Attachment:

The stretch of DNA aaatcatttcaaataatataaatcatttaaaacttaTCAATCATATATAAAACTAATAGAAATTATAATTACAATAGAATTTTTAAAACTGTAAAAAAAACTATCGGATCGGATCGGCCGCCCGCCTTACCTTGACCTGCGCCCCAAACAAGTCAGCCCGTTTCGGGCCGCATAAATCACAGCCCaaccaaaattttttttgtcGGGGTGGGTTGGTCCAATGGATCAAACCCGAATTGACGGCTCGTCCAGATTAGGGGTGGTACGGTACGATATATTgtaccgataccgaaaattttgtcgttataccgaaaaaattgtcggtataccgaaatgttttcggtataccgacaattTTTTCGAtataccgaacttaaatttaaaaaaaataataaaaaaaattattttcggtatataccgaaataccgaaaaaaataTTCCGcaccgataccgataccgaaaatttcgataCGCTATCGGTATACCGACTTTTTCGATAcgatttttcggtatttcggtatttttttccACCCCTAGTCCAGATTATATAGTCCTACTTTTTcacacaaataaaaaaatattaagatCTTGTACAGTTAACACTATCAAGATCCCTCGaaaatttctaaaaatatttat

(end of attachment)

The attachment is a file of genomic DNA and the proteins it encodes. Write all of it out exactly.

The stretch of DNA aaatcatttcaaataatataaatcatttaaaacttaTCAATCATATATAAAACTAATAGAAATTATAATTACAATAGAATTTTTAAAACTGTAAAAAAAACTATCGGATCGGATCGGCCGCCCGCCTTACCTTGACCTGCGCCCCAAACAAGTCAGCCCGTTTCGGGCCGCATAAATCACAGCCCaaccaaaattttttttgtcGGGGTGGGTTGGTCCAATGGATCAAACCCGAATTGACGGCTCGTCCAGATTAGGGGTGGTACGGTACGATATATTgtaccgataccgaaaattttgtcgttataccgaaaaaattgtcggtataccgaaatgttttcggtataccgacaattTTTTCGAtataccgaacttaaatttaaaaaaaataataaaaaaaattattttcggtatataccgaaataccgaaaaaaataTTCCGcaccgataccgataccgaaaatttcgataCGCTATCGGTATACCGACTTTTTCGATAcgatttttcggtatttcggtatttttttccACCCCTAGTCCAGATTATATAGTCCTACTTTTTcacacaaataaaaaaatattaagatCTTGTACAGTTAACACTATCAAGATCCCTCGaaaatttctaaaaatatttat